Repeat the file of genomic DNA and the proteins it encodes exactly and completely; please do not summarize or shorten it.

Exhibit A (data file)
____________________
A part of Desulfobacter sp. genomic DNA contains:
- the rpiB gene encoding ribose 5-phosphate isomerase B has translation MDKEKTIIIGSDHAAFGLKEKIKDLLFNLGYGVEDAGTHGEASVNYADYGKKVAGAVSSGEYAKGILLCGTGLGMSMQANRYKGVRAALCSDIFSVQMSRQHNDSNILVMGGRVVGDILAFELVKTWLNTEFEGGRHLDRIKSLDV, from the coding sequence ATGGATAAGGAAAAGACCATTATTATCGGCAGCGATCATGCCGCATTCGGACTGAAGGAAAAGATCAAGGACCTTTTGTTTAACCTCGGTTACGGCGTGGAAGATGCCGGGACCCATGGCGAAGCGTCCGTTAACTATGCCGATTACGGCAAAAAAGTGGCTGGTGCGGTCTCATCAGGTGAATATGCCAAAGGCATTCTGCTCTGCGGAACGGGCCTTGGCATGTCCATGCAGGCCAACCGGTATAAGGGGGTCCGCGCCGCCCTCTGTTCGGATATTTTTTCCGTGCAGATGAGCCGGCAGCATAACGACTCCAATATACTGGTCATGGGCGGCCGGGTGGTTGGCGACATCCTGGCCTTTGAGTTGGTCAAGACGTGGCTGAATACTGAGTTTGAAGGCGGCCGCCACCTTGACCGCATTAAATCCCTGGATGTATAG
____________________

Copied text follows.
A part of Desulfobacter sp. genomic DNA contains:
- the rpiB gene encoding ribose 5-phosphate isomerase B has translation MDKEKTIIIGSDHAAFGLKEKIKDLLFNLGYGVEDAGTHGEASVNYADYGKKVAGAVSSGEYAKGILLCGTGLGMSMQANRYKGVRAALCSDIFSVQMSRQHNDSNILVMGGRVVGDILAFELVKTWLNTEFEGGRHLDRIKSLDV, from the coding sequence ATGGATAAGGAAAAGACCATTATTATCGGCAGCGATCATGCCGCATTCGGACTGAAGGAAAAGATCAAGGACCTTTTGTTTAACCTCGGTTACGGCGTGGAAGATGCCGGGACCCATGGCGAAGCGTCCGTTAACTATGCCGATTACGGCAAAAAAGTGGCTGGTGCGGTCTCATCAGGTGAATATGCCAAAGGCATTCTGCTCTGCGGAACGGGCCTTGGCATGTCCATGCAGGCCAACCGGTATAAGGGGGTCCGCGCCGCCCTCTGTTCGGATATTTTTTCCGTGCAGATGAGCCGGCAGCATAACGACTCCAATATACTGGTCATGGGCGGCCGGGTGGTTGGCGACATCCTGGCCTTTGAGTTGGTCAAGACGTGGCTGAATACTGAGTTTGAAGGCGGCCGCCACCTTGACCGCATTAAATCCCTGGATGTATAG